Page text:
For the 1954 Airlight
Isn't she cute! At this point in the restoration I have buffed the exterior twice. It still needs one more polishing to remove the "swirl" marks. Seriously though, the reflection on the garage it amazing!
This is a project that I've been looking forward to. After I designed the cabinets for the 1954 Airlight bar trailer I had to decide on the countertop material. I decided to go with butcher block for the main countertops but wanted something different for the little customer-serving niche.
When designing the cabinets my goal was to make the bartender as comfortable as possible. Have you ever noticed that when you visit a food truck, the servers have to hunch over to hand you your food? I wanted the interior countertops to be standard height. The only problem with this is that the countertop would fall within the serving window.
So, to alleviate this problem, I decided to create this niche so that the customer would have a surface to set their drink or wallet on. It could also be used for decor, a drink menu, or business cards, etc.
Above is a pic of the niche without the countertop installed.
Here are the steps
The cabinets are made of 3/4 in birch plywood. The niche is three-sided: having a back, bottom, and two sides.
I wanted a retro 1950s look so I created it with epoxy and glitter. This would give me the look of the vinyl countertops popular during the mid-century.
I started by painting them white like the cabinets and trailer walls. I used Benjamin Moors' Decorators White in the pearl finish. in semi-gloss.
You need to work on a level surface and the temperature needs to be what the manufacture recommends. My epoxy calls for a temp between 70-80 degrees. Both of these factors are pretty important.
ALSO....this needs to be done in a well-ventilated space. I used the garage. Both the epoxy and torch have a strong smell.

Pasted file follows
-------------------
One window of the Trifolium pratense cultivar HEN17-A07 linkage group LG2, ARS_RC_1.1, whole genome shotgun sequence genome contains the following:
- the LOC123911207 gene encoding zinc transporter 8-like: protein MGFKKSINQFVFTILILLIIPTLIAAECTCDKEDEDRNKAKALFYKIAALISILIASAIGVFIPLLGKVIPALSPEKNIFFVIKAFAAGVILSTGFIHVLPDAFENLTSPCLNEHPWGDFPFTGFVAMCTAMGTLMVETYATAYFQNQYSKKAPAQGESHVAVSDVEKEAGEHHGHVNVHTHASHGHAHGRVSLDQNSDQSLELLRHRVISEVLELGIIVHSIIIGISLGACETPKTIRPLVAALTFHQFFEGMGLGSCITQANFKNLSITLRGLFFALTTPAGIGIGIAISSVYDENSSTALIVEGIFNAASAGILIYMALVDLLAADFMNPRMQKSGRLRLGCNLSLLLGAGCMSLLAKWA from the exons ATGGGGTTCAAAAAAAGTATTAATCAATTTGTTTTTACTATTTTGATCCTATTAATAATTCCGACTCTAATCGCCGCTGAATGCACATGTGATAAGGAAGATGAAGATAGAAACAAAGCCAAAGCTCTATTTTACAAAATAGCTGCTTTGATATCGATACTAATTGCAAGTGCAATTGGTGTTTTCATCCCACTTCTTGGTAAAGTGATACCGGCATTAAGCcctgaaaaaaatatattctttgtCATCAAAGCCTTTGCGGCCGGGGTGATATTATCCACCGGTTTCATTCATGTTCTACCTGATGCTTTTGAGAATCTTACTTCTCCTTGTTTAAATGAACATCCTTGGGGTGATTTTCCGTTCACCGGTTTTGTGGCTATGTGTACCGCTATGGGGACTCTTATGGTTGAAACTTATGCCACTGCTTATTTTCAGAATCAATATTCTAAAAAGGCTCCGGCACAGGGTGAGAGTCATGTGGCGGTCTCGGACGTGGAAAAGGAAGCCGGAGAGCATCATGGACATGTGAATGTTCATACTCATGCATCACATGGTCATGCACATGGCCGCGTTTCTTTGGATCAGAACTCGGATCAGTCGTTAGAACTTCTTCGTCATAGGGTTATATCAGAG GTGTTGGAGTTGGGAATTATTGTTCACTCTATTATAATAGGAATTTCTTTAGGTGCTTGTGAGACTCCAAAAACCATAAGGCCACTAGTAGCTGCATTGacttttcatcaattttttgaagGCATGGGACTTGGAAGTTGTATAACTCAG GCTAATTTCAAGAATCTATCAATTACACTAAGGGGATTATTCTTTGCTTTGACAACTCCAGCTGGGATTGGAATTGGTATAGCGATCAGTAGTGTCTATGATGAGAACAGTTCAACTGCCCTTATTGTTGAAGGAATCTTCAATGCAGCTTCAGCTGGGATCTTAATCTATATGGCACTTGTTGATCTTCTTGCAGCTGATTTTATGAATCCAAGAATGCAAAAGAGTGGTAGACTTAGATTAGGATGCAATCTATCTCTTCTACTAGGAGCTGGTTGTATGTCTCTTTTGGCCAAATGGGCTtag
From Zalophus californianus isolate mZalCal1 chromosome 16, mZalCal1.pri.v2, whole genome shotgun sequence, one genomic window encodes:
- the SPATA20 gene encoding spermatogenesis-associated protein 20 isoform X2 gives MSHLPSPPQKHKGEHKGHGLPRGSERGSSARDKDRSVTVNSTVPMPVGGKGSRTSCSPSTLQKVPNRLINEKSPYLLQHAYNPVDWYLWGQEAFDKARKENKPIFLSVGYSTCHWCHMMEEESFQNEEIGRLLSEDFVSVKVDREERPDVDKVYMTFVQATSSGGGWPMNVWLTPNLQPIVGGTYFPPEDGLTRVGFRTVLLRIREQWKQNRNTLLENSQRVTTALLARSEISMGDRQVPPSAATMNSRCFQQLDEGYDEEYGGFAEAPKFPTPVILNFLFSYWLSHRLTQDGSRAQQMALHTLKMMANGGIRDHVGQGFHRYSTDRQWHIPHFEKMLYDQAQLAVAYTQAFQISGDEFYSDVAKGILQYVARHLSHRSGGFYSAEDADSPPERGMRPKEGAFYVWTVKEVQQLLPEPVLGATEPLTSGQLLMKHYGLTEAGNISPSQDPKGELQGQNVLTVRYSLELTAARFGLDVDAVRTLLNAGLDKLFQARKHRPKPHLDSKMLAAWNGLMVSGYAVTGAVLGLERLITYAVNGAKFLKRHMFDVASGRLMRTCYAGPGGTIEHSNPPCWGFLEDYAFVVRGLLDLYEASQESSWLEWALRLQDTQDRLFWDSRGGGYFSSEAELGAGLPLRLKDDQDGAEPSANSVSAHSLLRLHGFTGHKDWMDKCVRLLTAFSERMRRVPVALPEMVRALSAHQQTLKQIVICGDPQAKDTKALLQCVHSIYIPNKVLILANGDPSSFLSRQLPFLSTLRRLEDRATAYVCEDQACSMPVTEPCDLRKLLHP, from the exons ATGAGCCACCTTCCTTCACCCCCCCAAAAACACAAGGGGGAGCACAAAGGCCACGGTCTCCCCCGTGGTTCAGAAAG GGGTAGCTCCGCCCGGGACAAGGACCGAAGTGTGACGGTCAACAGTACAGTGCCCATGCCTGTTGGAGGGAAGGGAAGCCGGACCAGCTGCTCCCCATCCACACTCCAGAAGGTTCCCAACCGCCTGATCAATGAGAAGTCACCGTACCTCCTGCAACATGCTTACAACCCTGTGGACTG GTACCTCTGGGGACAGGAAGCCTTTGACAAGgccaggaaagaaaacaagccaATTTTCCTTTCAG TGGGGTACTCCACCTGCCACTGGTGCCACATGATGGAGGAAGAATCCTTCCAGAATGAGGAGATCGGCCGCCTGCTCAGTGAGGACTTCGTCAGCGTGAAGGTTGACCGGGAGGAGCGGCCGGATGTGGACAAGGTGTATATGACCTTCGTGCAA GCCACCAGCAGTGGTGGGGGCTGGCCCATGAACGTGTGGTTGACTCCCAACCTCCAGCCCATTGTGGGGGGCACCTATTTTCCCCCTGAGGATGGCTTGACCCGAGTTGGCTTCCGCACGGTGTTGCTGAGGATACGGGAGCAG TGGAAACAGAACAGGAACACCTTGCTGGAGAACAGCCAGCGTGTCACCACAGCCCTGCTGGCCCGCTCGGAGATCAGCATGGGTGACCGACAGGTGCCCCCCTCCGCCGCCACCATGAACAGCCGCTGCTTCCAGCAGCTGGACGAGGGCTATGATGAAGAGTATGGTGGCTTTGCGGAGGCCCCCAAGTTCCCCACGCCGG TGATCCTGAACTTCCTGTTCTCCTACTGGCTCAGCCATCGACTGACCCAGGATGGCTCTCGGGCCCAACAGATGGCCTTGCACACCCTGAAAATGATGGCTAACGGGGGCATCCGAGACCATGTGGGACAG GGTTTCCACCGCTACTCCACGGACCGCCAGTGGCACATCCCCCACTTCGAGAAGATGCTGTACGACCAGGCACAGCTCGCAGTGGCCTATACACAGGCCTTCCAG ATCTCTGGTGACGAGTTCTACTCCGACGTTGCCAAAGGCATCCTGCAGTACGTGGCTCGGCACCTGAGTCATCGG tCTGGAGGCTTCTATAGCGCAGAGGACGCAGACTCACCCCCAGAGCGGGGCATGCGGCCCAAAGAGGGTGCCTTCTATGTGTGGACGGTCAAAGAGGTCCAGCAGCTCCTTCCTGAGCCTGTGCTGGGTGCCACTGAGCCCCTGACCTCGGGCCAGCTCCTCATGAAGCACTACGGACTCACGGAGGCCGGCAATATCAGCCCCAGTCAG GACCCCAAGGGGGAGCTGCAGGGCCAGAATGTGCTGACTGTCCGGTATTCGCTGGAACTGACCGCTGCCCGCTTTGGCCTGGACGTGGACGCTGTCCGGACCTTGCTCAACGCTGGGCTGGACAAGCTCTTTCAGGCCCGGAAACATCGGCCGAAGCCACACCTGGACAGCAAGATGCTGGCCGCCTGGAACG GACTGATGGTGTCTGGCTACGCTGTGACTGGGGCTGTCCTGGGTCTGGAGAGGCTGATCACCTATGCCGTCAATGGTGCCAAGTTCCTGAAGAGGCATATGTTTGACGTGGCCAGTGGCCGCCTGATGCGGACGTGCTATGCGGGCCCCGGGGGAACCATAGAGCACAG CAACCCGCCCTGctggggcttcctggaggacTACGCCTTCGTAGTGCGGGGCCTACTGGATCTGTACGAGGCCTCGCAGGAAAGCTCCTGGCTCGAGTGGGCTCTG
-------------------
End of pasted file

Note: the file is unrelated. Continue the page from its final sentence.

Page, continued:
Each side has to be poured and cured individually. Four sides = four days of pouring.
I started with the back of the niche, then the bottom, then each side.
List of Materials
- Base paint
- Epoxy tape
- Disposable cups
- Stir stick
- Propane torch
Prep your piece
After your paint is dry and cured, it's time to tape off the edges. (I let it dry for a whole day.)
I used Tyvek tape for this. It's typically used to put house wrap on. I just happened to have it left over from a trailer build. There are specific tapes you can use for epoxy.
I taped off the edges of the box so that the epoxy wouldn't run off the piece.
Again, it's important that everything is level. Shim your table if necessary.
I also use 2x4 blocks to raise the piece off of the table surface. This will help your piece not stick to the table if you get a bit of epoxy on the outside of your project.
Mix the epoxy
You can use an epoxy calculator to determine how much to use. I tend to wing it on small projects and just guess.
Wear gloves and protect your surface from drips because this stuff is sticky!!
Mix the epoxy according to the manufacture's directions. Mine calls for a 50/50 mix. I use the plastic cups to measure out the exact same amount of part A and part B. I use Popsicle sticks to stir it. You can purchase reusable silicone cups and stir sticks as well. The directions state to stir the mixture for three minutes and try not to incorporate bubbles. (good luck with that) I'll show you how to get the bubbles out in a bit.
Next add the glitter. I used silver and gold. I didn't measure this out either. Just shake some in like salt and pepper until you're satisfied with the concentration. Stir this in until it's evenly distributed in the epoxy.
Now is the fun part! Pour the mixture on the surface and spread it out with the stir stick. It is self-leveling so with the correct temperature it will flow out evenly. I wanted about 1/8 inch of epoxy for the surface. After I poured and scraped all the epoxy out of the mixing cup, and after it was all spread out, I began using the torch.
This is my second favorite part of the project...FIRE!
Light the torch and move it across the surface of the epoxy. You will see tiny bubbles come to the surface and pop. Don't leave the torch in one spot too long. It will scorch the surface. You can wait a few minutes then do this process again. I probably did it between 3 and 4 times before I was satisfied that all the bubbles had be removed.
I waited 24 hours between pours for each side of the niche and repeated the above process.
The end result is stunning! I'm so happy with how it turned out.
Thanks for visiting.